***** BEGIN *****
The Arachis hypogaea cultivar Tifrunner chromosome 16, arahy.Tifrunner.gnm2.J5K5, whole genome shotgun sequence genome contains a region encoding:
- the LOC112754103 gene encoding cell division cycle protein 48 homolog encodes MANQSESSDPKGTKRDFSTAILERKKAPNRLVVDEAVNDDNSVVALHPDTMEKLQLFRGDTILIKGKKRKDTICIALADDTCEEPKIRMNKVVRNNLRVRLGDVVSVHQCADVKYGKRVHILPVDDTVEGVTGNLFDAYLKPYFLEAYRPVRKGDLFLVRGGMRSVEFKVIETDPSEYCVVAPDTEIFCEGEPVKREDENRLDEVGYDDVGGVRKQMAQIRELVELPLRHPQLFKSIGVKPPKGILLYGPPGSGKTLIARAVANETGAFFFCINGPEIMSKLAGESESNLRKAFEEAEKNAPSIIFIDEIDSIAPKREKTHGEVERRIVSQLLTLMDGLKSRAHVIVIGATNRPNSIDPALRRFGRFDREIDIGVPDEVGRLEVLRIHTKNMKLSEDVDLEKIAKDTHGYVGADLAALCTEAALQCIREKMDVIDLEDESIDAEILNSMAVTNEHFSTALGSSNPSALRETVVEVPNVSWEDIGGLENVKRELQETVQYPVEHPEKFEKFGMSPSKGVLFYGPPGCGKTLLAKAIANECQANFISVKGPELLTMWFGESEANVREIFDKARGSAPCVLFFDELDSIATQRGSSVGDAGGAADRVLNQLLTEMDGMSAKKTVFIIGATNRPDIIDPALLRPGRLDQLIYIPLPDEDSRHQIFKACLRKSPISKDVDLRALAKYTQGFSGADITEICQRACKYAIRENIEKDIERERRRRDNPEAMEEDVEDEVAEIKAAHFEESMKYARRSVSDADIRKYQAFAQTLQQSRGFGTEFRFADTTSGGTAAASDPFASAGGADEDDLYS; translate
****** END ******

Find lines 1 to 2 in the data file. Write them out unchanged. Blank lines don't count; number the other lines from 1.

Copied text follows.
The Arachis hypogaea cultivar Tifrunner chromosome 16, arahy.Tifrunner.gnm2.J5K5, whole genome shotgun sequence genome contains a region encoding:
- the LOC112754103 gene encoding cell division cycle protein 48 homolog encodes MANQSESSDPKGTKRDFSTAILERKKAPNRLVVDEAVNDDNSVVALHPDTMEKLQLFRGDTILIKGKKRKDTICIALADDTCEEPKIRMNKVVRNNLRVRLGDVVSVHQCADVKYGKRVHILPVDDTVEGVTGNLFDAYLKPYFLEAYRPVRKGDLFLVRGGMRSVEFKVIETDPSEYCVVAPDTEIFCEGEPVKREDENRLDEVGYDDVGGVRKQMAQIRELVELPLRHPQLFKSIGVKPPKGILLYGPPGSGKTLIARAVANETGAFFFCINGPEIMSKLAGESESNLRKAFEEAEKNAPSIIFIDEIDSIAPKREKTHGEVERRIVSQLLTLMDGLKSRAHVIVIGATNRPNSIDPALRRFGRFDREIDIGVPDEVGRLEVLRIHTKNMKLSEDVDLEKIAKDTHGYVGADLAALCTEAALQCIREKMDVIDLEDESIDAEILNSMAVTNEHFSTALGSSNPSALRETVVEVPNVSWEDIGGLENVKRELQETVQYPVEHPEKFEKFGMSPSKGVLFYGPPGCGKTLLAKAIANECQANFISVKGPELLTMWFGESEANVREIFDKARGSAPCVLFFDELDSIATQRGSSVGDAGGAADRVLNQLLTEMDGMSAKKTVFIIGATNRPDIIDPALLRPGRLDQLIYIPLPDEDSRHQIFKACLRKSPISKDVDLRALAKYTQGFSGADITEICQRACKYAIRENIEKDIERERRRRDNPEAMEEDVEDEVAEIKAAHFEESMKYARRSVSDADIRKYQAFAQTLQQSRGFGTEFRFADTTSGGTAAASDPFASAGGADEDDLYS; translate